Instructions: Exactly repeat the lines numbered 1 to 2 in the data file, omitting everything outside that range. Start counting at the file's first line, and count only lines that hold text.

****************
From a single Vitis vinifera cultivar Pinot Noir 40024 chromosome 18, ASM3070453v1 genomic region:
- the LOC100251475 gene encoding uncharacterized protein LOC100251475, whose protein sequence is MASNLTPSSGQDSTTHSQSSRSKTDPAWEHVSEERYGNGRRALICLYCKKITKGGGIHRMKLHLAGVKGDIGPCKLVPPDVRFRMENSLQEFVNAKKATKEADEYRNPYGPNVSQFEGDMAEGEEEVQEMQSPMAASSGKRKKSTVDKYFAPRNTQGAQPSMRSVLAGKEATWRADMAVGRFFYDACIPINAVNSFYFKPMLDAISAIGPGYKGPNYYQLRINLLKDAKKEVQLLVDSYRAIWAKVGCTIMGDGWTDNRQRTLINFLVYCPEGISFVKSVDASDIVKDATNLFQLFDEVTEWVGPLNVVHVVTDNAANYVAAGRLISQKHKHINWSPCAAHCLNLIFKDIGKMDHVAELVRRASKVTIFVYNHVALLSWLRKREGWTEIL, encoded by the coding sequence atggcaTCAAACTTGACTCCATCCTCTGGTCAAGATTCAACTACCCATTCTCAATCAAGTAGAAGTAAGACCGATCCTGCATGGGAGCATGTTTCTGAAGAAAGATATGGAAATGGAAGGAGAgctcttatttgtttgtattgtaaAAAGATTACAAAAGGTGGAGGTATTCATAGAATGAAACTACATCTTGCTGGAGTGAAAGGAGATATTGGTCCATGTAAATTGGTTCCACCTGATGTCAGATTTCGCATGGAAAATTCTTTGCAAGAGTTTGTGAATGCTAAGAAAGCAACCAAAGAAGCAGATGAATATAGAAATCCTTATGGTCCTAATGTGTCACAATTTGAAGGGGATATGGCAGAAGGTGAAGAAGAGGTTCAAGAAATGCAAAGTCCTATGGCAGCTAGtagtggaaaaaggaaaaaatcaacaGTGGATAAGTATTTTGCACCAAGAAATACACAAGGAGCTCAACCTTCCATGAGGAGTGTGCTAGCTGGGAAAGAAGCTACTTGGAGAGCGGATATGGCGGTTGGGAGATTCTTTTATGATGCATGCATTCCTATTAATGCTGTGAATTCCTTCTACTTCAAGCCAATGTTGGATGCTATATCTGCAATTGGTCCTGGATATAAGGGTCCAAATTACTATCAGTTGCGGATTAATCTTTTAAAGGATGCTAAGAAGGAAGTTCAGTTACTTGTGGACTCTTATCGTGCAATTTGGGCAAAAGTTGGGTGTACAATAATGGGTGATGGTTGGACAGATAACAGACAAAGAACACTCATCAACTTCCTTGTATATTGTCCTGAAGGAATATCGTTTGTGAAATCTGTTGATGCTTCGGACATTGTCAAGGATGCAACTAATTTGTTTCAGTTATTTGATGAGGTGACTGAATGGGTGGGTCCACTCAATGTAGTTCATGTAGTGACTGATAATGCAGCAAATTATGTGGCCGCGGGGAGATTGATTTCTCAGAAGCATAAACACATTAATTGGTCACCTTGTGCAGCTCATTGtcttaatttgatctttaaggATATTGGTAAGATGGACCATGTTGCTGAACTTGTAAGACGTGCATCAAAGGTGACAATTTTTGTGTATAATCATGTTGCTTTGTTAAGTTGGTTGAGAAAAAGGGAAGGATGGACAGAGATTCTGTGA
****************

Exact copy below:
From a single Vitis vinifera cultivar Pinot Noir 40024 chromosome 18, ASM3070453v1 genomic region:
- the LOC100251475 gene encoding uncharacterized protein LOC100251475, whose protein sequence is MASNLTPSSGQDSTTHSQSSRSKTDPAWEHVSEERYGNGRRALICLYCKKITKGGGIHRMKLHLAGVKGDIGPCKLVPPDVRFRMENSLQEFVNAKKATKEADEYRNPYGPNVSQFEGDMAEGEEEVQEMQSPMAASSGKRKKSTVDKYFAPRNTQGAQPSMRSVLAGKEATWRADMAVGRFFYDACIPINAVNSFYFKPMLDAISAIGPGYKGPNYYQLRINLLKDAKKEVQLLVDSYRAIWAKVGCTIMGDGWTDNRQRTLINFLVYCPEGISFVKSVDASDIVKDATNLFQLFDEVTEWVGPLNVVHVVTDNAANYVAAGRLISQKHKHINWSPCAAHCLNLIFKDIGKMDHVAELVRRASKVTIFVYNHVALLSWLRKREGWTEIL, encoded by the coding sequence atggcaTCAAACTTGACTCCATCCTCTGGTCAAGATTCAACTACCCATTCTCAATCAAGTAGAAGTAAGACCGATCCTGCATGGGAGCATGTTTCTGAAGAAAGATATGGAAATGGAAGGAGAgctcttatttgtttgtattgtaaAAAGATTACAAAAGGTGGAGGTATTCATAGAATGAAACTACATCTTGCTGGAGTGAAAGGAGATATTGGTCCATGTAAATTGGTTCCACCTGATGTCAGATTTCGCATGGAAAATTCTTTGCAAGAGTTTGTGAATGCTAAGAAAGCAACCAAAGAAGCAGATGAATATAGAAATCCTTATGGTCCTAATGTGTCACAATTTGAAGGGGATATGGCAGAAGGTGAAGAAGAGGTTCAAGAAATGCAAAGTCCTATGGCAGCTAGtagtggaaaaaggaaaaaatcaacaGTGGATAAGTATTTTGCACCAAGAAATACACAAGGAGCTCAACCTTCCATGAGGAGTGTGCTAGCTGGGAAAGAAGCTACTTGGAGAGCGGATATGGCGGTTGGGAGATTCTTTTATGATGCATGCATTCCTATTAATGCTGTGAATTCCTTCTACTTCAAGCCAATGTTGGATGCTATATCTGCAATTGGTCCTGGATATAAGGGTCCAAATTACTATCAGTTGCGGATTAATCTTTTAAAGGATGCTAAGAAGGAAGTTCAGTTACTTGTGGACTCTTATCGTGCAATTTGGGCAAAAGTTGGGTGTACAATAATGGGTGATGGTTGGACAGATAACAGACAAAGAACACTCATCAACTTCCTTGTATATTGTCCTGAAGGAATATCGTTTGTGAAATCTGTTGATGCTTCGGACATTGTCAAGGATGCAACTAATTTGTTTCAGTTATTTGATGAGGTGACTGAATGGGTGGGTCCACTCAATGTAGTTCATGTAGTGACTGATAATGCAGCAAATTATGTGGCCGCGGGGAGATTGATTTCTCAGAAGCATAAACACATTAATTGGTCACCTTGTGCAGCTCATTGtcttaatttgatctttaaggATATTGGTAAGATGGACCATGTTGCTGAACTTGTAAGACGTGCATCAAAGGTGACAATTTTTGTGTATAATCATGTTGCTTTGTTAAGTTGGTTGAGAAAAAGGGAAGGATGGACAGAGATTCTGTGA